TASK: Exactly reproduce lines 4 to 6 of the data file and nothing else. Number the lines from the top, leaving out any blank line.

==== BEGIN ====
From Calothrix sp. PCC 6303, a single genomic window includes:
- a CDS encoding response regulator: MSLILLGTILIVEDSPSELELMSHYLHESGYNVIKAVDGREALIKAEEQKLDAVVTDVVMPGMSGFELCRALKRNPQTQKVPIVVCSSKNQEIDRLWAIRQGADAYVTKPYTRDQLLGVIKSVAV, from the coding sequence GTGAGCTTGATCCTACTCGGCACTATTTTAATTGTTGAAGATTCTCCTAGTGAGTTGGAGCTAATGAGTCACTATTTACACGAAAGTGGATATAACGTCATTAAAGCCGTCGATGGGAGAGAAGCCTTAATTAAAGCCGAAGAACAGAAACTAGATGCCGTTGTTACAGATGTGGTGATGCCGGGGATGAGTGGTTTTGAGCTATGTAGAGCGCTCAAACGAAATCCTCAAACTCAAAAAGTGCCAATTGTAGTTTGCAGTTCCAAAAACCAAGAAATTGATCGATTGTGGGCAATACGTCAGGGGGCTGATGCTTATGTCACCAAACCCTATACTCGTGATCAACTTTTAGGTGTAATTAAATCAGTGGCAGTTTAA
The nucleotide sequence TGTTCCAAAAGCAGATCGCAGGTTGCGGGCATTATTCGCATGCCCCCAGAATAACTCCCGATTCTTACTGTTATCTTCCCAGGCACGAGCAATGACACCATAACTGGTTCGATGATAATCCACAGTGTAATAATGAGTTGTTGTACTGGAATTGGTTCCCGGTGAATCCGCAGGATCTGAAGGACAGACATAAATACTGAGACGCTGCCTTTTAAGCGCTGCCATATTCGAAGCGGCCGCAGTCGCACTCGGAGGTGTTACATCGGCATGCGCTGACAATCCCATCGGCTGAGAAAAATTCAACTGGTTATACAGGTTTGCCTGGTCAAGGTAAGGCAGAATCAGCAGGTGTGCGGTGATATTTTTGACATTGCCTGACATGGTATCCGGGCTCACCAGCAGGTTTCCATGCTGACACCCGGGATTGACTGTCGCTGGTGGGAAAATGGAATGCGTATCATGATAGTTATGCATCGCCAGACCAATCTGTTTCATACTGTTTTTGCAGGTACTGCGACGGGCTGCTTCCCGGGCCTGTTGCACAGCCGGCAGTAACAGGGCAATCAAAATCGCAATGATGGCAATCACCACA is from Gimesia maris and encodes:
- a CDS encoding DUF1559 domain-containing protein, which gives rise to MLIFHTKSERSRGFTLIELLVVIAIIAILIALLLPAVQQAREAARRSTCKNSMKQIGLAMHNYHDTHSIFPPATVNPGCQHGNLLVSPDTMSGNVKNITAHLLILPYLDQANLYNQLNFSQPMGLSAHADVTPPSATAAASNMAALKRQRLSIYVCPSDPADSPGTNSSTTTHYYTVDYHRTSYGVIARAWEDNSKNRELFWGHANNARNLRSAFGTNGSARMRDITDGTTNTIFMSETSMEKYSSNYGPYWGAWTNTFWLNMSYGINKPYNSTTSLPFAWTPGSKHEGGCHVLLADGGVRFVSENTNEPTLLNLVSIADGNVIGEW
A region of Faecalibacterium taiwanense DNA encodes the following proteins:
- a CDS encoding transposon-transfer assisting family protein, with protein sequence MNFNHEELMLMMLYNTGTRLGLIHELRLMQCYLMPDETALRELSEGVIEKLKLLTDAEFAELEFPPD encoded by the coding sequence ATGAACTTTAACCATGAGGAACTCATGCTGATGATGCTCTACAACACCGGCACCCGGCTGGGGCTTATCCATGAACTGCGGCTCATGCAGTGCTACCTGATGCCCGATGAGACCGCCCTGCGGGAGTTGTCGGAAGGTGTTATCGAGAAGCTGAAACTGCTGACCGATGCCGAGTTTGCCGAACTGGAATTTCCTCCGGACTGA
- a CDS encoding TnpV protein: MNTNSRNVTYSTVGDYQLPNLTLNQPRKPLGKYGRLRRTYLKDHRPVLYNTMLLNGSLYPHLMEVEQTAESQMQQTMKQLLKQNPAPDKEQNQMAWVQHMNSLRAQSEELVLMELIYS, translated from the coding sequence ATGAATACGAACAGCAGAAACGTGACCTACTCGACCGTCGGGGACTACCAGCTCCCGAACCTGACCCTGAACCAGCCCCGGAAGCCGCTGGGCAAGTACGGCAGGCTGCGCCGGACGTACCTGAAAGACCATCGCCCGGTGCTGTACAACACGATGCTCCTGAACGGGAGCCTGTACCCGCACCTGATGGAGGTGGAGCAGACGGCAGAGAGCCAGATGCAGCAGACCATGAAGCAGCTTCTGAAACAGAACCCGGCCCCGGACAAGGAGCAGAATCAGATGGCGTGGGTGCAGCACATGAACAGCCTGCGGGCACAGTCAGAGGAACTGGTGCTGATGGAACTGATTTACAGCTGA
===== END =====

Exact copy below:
- a CDS encoding DUF1559 domain-containing protein, which gives rise to MLIFHTKSERSRGFTLIELLVVIAIIAILIALLLPAVQQAREAARRSTCKNSMKQIGLAMHNYHDTHSIFPPATVNPGCQHGNLLVSPDTMSGNVKNITAHLLILPYLDQANLYNQLNFSQPMGLSAHADVTPPSATAAASNMAALKRQRLSIYVCPSDPADSPGTNSSTTTHYYTVDYHRTSYGVIARAWEDNSKNRELFWGHANNARNLRSAFGTNGSARMRDITDGTTNTIFMSETSMEKYSSNYGPYWGAWTNTFWLNMSYGINKPYNSTTSLPFAWTPGSKHEGGCHVLLADGGVRFVSENTNEPTLLNLVSIADGNVIGEW
A region of Faecalibacterium taiwanense DNA encodes the following proteins:
- a CDS encoding transposon-transfer assisting family protein, with protein sequence MNFNHEELMLMMLYNTGTRLGLIHELRLMQCYLMPDETALRELSEGVIEKLKLLTDAEFAELEFPPD encoded by the coding sequence ATGAACTTTAACCATGAGGAACTCATGCTGATGATGCTCTACAACACCGGCACCCGGCTGGGGCTTATCCATGAACTGCGGCTCATGCAGTGCTACCTGATGCCCGATGAGACCGCCCTGCGGGAGTTGTCGGAAGGTGTTATCGAGAAGCTGAAACTGCTGACCGATGCCGAGTTTGCCGAACTGGAATTTCCTCCGGACTGA